Artur Vanetsyan, center with two Karabakh veterans

Opposition Leader Vanetsyan Begins Sit-in, Calls on Pashinyan to Resign

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By Mark Dovich

YEREVAN (Civilnet) — Artur Vanetsyan, an opposition leader in Armenia’s parliament, announced on Sunday, April 17, that he and several other party leaders would hold an indefinite sit-in in central Yerevan to protest the Armenian government’s apparent openness to ceding control of Karabakh to Azerbaijan in ongoing peace talks.

In a statement, Vanetsyan and his allies demanded that Prime Minister Nikol Pashinyan resign and called on all “compatriots” to join the demonstration on Freedom Square in downtown Yerevan.

“The so-called ‘authorities’ have entered the last stage of the destruction of our state and statehood. We have no time to delay,” the statement said. “There is a way to stop this destructive cycle: Armenians must wake up and become one fist again.”

“For the sake of our homeland, our state, and the future of our children, today we must wake up, sober up, fight, and stop this government and its patrons,” the statement continued. “We will not go home until we reach our goal.”

“Dear compatriots, come to Freedom Square. Come with family, friends, relatives, come at any time convenient for you.”

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The sit-in comes in response to a major speech Pashinyan gave to parliament last week, in which he said that Armenia should “lower the bar a little on the status of Nagorno-Karabakh and ensure greater international consolidation around Armenia and Artsakh (Karabakh).”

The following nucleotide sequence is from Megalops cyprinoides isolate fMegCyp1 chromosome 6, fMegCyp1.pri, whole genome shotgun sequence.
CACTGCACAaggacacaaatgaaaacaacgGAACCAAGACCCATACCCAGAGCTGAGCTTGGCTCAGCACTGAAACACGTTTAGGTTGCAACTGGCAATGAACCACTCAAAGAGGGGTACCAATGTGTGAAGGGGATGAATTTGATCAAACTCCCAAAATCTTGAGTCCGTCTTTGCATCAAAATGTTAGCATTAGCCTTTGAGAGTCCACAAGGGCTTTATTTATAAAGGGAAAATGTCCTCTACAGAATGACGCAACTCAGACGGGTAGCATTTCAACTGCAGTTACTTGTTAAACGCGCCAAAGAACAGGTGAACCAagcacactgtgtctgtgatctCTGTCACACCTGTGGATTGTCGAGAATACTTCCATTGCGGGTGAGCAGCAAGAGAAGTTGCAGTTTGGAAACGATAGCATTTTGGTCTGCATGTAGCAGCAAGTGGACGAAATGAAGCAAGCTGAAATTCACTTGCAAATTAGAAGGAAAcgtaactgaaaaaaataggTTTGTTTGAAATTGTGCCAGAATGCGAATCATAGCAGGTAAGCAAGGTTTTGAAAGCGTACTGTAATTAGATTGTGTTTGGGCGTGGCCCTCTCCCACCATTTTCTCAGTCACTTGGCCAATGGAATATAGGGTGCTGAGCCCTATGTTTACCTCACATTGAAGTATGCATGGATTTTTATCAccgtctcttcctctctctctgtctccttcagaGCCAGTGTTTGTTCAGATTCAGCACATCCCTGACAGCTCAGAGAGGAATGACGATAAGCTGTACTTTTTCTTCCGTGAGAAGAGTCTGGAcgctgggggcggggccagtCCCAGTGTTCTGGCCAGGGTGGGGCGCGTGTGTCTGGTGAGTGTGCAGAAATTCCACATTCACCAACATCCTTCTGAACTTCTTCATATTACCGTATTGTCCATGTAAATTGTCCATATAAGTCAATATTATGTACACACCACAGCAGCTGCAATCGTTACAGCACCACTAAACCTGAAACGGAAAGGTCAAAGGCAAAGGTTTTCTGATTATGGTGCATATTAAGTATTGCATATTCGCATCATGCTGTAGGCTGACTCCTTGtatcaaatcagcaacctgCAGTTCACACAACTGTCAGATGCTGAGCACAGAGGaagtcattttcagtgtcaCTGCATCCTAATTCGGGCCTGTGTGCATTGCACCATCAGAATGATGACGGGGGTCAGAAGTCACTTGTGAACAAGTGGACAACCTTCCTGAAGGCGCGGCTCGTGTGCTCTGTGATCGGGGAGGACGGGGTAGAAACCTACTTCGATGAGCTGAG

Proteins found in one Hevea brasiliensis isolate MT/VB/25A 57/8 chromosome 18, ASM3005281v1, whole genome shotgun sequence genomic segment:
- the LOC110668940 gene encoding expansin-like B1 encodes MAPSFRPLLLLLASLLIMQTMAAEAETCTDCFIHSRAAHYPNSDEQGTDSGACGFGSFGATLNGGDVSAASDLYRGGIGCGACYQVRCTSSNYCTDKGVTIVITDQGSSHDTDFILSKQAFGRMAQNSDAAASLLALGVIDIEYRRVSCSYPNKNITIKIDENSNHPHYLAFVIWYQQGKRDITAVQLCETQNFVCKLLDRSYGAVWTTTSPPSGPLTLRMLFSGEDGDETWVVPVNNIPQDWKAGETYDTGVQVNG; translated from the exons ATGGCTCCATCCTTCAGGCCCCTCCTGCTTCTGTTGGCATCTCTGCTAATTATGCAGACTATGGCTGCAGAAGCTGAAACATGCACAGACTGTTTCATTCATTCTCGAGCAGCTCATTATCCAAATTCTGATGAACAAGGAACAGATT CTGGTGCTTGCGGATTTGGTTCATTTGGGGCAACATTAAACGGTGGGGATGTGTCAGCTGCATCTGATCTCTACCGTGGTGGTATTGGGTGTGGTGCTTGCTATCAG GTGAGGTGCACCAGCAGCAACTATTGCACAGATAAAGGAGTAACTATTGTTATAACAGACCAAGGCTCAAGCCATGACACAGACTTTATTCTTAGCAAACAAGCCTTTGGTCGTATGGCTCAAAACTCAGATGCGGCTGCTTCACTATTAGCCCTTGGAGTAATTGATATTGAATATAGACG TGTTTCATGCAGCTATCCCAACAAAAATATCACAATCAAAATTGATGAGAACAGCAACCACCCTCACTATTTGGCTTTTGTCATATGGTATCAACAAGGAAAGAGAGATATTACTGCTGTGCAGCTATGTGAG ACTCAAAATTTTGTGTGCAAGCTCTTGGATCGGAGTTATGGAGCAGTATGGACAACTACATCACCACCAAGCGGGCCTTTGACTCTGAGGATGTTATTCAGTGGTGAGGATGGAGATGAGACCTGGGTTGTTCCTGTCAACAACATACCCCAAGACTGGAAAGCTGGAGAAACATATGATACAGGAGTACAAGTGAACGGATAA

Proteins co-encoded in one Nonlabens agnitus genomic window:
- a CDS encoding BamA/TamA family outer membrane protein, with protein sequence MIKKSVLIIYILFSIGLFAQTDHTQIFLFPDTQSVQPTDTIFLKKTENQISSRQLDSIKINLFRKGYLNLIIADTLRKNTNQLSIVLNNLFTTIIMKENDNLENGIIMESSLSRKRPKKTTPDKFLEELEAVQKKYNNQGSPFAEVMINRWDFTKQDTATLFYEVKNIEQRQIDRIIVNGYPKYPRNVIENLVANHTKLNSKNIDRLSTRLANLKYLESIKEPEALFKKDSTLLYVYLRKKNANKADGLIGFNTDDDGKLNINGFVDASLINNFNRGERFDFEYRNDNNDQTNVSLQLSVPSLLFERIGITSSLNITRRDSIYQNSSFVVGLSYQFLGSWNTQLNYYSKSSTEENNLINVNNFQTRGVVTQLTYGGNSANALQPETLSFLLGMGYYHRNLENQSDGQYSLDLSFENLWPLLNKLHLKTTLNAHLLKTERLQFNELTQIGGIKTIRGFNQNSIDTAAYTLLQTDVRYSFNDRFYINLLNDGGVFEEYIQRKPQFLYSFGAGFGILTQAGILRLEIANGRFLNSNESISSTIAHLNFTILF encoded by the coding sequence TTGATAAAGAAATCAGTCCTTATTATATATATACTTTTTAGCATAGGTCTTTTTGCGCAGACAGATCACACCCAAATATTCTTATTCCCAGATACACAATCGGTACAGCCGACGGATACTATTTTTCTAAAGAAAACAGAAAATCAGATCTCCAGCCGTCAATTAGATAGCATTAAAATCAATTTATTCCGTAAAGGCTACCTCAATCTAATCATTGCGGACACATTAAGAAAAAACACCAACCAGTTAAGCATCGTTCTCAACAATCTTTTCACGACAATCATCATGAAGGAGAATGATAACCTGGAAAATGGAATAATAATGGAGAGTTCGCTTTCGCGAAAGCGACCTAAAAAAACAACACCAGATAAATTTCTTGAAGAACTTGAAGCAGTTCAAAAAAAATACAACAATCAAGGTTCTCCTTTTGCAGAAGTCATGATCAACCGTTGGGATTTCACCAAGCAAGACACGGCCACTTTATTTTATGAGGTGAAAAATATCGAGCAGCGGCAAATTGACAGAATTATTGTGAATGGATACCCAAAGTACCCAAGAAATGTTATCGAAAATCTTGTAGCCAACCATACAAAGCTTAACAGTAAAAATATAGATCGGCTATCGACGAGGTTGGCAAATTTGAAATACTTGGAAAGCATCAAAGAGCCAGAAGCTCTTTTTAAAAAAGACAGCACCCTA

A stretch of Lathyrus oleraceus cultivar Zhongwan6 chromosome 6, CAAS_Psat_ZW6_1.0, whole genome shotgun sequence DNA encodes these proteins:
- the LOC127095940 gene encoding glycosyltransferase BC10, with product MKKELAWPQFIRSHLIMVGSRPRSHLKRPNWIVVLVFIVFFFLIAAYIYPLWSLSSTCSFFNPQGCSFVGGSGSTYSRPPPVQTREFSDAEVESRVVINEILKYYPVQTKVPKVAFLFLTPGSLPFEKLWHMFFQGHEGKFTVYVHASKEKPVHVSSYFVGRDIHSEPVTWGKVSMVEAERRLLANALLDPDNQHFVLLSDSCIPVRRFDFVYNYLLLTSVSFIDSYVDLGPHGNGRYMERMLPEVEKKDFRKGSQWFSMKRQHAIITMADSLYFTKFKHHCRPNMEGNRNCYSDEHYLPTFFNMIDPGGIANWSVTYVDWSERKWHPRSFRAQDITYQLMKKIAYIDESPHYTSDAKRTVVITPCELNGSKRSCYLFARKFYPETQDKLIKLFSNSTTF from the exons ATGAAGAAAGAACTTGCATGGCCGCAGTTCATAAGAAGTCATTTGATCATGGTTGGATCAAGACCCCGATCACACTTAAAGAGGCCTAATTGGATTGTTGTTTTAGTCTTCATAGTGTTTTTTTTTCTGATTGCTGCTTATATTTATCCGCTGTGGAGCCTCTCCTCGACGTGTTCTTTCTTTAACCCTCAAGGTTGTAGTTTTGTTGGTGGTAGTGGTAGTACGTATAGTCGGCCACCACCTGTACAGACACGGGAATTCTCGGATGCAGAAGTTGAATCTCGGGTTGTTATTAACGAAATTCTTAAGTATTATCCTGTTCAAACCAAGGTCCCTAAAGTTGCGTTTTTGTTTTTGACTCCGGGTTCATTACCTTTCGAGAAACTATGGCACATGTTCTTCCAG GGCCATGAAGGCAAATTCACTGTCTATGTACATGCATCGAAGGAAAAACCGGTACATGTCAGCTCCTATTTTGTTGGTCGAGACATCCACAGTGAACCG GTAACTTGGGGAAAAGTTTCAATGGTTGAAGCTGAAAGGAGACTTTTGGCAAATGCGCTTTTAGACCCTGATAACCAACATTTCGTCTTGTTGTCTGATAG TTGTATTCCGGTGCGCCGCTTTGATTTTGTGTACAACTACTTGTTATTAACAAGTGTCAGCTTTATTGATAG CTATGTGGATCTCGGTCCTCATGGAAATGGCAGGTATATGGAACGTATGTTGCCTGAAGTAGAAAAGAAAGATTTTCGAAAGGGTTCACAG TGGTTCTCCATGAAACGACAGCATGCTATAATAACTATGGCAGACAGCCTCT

Pashinyan’s speech fueled mounting concern, in both Armenia and Karabakh, that Yerevan could be preparing to cede control of the territory to Baku during peace negotiations — and prompted a quick and furious backlash from leaders across Armenia’s fractured political spectrum.

Among other responses, the Karabakh parliament last week issued an extraordinary, unanimous rebuke of Pashinyan’s administration, “demanding that the Armenian authorities abandon their current catastrophic position” in peace talks with Azerbaijan.

On Monday morning, two veterans of the 2020 war in and around Karabakh announced that they would be joining Vanetsyan’s sit-in and launching an indefinite hunger strike.

“The purpose of the hunger strike is to draw the attention of the representatives of our generation to the situation around Artsakh,” wrote one of the men on Facebook.

Reports have emerged that the police have prevented the demonstrators from setting up tents or heaters on the square, culminating Sunday night in a scuffle between protesters and police that led to several arrests. In response, Vanetsyan said the police were acting “out of fear.”

“They are just afraid that the movement will gain momentum faster,” Vanetsyan told reporters.

Before joining the opposition, Vanetsyan was a close ally of Pashinyan and played a key role in his administration, leading the National Security Service from 2018 to 2019. In September 2019, Vanetsyan resigned from his post in circumstances that remain murky.

In the immediate aftermath of the signing of a ceasefire agreement between Armenia and Azerbaijan in November 2020, Vanetsyan was arrested on two separate occasions, the first on charges of “illegal conduct of rallies,” the second on allegations of “usurping power.” In each case, the court ruled that Vanetsyan’s arrest was unlawful and freed him from detention.

In June 2021, the I Have Honor alliance, led by Vanetsyan, entered parliament with about 5 percent of the vote, netting seven seats in the 107-seat body.

Several lawmakers from the other opposition party represented in parliament, the Armenia Alliance, have come out publicly in support of Vanetsyan’s protest.

“We have a plan from start to finish. We will make a statement shortly and move on to action,” said Ishkhan Saghatelyan, an Armenia Alliance leader and the National Assembly’s vice president.

“The Armenian people must come out to fight in the name of Armenia and Artsakh, and I assure you that this government has no future.”

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